One thing to bear in mind though, considering the time of year is that many (not all) rescues suspend rehoming over the run up to and the Christmas/New Year period. Many reasons for this - but obviously rescues wish to avoid any suggestion of dogs being given as Christmas presents. Also, it is often a bad time to introduce a new dog to the family - lots of fragile decorations, grin, masses of visitors, lots of chocolate lying around, etc. You 'll be fine at the moment but it's something to bear in mind as we go through December. smile

RoverQuestion Mon 26-Nov-12 10:01:16

Thanks again Scuttlebutter, have had a quick look at Scruples and will go back and look properly.

Re the garden, it's certainly not fort knox by any means - although it is fenced all the way round, a determined dog could probably dig a hole under the fence quite easily, or even scale it in places if its legs were bouncy enough. It was fine for our previous dog (a Westie), but she didn't really have the wit or the will to make bids for freedom grin

We haven't even got as far as a home check stage yet with any of the rescues though.

I suppose it's quite hard to find the kind of dog we want really - small, not overly prone to escaping, polite, placid...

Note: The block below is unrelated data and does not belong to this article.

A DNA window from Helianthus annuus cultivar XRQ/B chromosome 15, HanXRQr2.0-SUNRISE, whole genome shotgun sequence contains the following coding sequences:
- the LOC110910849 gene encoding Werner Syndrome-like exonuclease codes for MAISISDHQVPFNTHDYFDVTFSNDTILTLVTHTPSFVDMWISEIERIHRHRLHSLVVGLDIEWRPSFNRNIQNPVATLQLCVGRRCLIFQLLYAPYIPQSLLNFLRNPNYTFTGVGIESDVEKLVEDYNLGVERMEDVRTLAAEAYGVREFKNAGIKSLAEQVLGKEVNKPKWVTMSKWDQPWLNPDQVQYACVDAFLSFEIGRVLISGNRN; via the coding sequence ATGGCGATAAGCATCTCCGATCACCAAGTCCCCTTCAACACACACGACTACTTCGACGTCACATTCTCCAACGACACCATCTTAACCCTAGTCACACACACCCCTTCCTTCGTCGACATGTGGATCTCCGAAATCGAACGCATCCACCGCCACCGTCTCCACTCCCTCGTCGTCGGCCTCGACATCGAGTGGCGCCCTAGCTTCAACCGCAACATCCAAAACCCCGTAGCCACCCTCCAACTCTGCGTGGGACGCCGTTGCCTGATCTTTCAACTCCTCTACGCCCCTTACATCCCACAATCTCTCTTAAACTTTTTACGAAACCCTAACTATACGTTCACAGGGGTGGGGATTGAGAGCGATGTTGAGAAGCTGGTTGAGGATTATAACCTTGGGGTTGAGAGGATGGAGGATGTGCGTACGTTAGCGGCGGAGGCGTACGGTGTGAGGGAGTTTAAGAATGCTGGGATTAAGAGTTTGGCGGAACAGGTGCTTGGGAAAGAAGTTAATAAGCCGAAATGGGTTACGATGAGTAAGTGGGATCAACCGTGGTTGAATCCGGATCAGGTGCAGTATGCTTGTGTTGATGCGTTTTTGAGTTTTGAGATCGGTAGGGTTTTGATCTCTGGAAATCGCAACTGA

Our Westie was gorgeous and ticked most of the boxes except for being very barky and going nuts when someone came to the door, I would consider another one though, depending on its personality.

Spicy Pear - thanks yes that does make sense, and I'd much rather get a dog from a rescue than someone who is just trying to privately sell or get rid of a dog they don't want any more (you see quite a few of those ads around too sad ).

SpicyPear Sun 25-Nov-12 17:23:59

Hi rover. Just wanted to address the last points you make about rescue dogs being from dodgy sources as well. I have two myself, one adopted as an adult and one as a 9 week old puppy.

With an adult dog, a good rescue will have fully assessed the dog from a health and temperament perspective, so even if badly bred, you will have a good idea what sort of dog they are, unlike with a puppy.